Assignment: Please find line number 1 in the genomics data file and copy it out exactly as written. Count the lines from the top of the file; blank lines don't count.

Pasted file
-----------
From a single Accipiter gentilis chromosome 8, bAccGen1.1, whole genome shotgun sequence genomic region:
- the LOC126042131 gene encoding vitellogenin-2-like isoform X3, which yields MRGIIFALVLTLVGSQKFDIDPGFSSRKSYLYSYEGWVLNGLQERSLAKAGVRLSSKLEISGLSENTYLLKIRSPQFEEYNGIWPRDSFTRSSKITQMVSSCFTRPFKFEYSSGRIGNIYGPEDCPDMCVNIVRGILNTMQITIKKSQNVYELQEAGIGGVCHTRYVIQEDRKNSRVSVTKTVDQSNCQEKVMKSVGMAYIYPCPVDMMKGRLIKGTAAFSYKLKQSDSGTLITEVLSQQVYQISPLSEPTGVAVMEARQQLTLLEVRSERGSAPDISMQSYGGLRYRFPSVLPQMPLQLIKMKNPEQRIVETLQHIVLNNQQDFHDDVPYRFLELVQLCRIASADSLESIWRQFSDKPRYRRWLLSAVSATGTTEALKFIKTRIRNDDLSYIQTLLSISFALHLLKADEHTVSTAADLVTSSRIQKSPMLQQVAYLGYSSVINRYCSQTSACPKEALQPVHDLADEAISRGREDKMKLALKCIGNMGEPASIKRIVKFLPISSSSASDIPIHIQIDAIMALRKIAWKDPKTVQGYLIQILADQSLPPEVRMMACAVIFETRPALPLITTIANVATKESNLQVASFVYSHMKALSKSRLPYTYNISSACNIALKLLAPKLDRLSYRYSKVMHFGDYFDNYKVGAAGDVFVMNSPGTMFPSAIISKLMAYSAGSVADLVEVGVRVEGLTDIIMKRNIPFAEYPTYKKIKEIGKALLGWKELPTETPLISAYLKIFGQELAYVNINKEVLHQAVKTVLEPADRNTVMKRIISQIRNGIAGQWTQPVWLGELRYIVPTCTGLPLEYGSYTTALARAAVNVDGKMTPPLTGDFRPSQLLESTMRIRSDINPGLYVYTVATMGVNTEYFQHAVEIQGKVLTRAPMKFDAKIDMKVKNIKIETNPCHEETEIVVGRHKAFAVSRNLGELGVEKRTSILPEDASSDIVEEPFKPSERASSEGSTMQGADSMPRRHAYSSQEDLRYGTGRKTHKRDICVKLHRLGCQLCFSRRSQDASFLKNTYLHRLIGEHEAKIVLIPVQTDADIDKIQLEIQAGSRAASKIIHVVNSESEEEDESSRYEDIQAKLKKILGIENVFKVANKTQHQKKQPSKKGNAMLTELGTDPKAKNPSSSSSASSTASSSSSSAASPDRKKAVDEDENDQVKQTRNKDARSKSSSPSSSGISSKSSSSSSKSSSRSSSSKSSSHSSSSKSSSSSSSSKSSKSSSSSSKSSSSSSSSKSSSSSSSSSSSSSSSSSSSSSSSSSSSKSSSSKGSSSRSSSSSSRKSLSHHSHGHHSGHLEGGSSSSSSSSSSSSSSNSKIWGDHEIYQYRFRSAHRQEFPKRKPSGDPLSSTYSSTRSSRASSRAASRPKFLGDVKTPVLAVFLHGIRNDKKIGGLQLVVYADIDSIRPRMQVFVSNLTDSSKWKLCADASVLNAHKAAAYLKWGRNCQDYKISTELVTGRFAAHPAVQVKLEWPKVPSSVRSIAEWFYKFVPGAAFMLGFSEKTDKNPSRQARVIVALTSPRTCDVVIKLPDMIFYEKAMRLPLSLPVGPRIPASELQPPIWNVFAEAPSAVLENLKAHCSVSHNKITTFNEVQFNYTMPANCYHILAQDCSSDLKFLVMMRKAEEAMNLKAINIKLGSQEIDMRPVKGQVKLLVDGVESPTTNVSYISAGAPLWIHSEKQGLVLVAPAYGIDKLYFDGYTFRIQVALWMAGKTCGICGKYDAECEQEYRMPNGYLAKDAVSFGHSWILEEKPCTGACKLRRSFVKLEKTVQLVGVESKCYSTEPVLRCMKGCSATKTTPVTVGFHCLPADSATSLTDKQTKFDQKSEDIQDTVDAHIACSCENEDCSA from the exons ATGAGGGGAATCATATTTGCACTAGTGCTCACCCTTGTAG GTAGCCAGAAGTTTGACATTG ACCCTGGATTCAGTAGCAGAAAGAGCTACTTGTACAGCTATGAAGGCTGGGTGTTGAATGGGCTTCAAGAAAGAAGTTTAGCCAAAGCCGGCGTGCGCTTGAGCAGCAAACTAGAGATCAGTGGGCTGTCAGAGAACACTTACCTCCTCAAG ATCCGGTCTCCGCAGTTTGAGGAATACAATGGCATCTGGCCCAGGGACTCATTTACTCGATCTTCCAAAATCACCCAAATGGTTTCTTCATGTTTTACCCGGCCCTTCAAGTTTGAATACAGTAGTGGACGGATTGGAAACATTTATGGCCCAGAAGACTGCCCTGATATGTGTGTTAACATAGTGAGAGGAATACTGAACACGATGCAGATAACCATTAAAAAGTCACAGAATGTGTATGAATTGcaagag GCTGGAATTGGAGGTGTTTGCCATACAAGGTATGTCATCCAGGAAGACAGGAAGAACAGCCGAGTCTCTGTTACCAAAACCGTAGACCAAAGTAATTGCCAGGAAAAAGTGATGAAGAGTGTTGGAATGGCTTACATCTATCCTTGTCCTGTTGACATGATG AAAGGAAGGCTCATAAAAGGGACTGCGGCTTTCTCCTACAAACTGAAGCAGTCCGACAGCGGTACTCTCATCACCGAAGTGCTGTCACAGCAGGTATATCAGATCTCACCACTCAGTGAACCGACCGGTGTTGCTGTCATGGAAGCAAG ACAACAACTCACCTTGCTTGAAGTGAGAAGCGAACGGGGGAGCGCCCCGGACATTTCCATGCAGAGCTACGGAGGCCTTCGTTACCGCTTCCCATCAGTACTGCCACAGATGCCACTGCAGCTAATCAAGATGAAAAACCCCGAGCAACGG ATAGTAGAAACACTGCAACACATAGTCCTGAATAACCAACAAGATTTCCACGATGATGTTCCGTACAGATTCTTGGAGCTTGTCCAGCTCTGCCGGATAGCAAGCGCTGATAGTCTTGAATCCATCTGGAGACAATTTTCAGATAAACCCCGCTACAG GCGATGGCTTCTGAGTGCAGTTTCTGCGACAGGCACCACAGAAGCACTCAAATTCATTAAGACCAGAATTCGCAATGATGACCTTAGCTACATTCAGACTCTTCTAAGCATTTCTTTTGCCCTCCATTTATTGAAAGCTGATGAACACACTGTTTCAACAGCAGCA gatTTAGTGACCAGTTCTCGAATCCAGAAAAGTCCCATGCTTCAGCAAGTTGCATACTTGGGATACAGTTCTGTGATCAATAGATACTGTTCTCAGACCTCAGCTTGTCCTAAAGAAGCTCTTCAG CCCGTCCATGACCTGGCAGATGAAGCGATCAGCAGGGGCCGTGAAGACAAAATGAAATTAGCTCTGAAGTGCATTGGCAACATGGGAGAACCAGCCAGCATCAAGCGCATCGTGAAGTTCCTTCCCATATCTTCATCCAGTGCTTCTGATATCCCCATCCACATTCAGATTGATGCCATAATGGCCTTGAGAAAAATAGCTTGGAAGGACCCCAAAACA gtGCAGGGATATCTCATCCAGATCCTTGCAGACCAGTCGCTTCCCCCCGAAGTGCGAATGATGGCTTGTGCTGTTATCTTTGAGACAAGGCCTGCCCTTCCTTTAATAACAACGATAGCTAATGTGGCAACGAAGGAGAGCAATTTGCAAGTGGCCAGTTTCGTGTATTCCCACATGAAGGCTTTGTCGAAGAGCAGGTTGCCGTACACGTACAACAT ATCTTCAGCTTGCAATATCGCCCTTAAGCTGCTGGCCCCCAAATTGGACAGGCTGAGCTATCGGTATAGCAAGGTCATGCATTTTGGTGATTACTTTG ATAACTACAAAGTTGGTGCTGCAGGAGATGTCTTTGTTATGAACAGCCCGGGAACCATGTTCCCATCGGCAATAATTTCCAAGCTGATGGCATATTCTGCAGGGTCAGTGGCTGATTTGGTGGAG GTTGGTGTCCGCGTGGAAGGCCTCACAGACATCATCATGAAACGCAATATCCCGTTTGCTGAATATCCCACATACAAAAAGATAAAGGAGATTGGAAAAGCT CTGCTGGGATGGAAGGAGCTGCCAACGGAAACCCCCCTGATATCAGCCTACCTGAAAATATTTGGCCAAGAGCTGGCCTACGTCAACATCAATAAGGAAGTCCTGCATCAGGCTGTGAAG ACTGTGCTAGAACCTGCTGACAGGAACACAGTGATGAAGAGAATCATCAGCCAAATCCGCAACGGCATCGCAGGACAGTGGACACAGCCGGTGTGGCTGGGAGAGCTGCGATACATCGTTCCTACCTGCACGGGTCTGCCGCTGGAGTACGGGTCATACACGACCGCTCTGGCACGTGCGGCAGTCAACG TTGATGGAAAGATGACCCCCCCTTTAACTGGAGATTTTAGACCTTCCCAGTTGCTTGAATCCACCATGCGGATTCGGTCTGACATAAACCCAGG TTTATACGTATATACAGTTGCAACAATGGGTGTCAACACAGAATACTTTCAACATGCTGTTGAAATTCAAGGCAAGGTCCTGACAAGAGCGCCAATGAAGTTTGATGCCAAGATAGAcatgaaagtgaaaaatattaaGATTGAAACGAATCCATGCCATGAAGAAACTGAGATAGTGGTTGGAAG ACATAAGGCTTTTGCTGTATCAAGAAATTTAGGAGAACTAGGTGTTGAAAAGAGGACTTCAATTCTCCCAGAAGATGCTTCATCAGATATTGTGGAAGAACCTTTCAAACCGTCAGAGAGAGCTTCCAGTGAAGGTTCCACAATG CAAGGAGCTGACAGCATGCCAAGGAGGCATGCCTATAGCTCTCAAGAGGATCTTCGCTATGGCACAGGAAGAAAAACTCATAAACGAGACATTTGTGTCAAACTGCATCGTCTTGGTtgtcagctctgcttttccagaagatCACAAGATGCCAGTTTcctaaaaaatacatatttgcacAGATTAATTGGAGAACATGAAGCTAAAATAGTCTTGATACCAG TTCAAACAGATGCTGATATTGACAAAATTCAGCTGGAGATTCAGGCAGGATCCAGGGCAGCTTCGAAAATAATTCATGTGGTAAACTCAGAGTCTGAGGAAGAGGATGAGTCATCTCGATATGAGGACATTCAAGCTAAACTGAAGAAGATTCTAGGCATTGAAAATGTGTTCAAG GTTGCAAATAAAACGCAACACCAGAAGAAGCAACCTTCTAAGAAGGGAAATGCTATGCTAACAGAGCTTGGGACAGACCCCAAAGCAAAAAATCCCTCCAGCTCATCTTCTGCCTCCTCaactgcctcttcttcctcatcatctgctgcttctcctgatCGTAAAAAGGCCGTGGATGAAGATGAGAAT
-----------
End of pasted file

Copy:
From a single Accipiter gentilis chromosome 8, bAccGen1.1, whole genome shotgun sequence genomic region: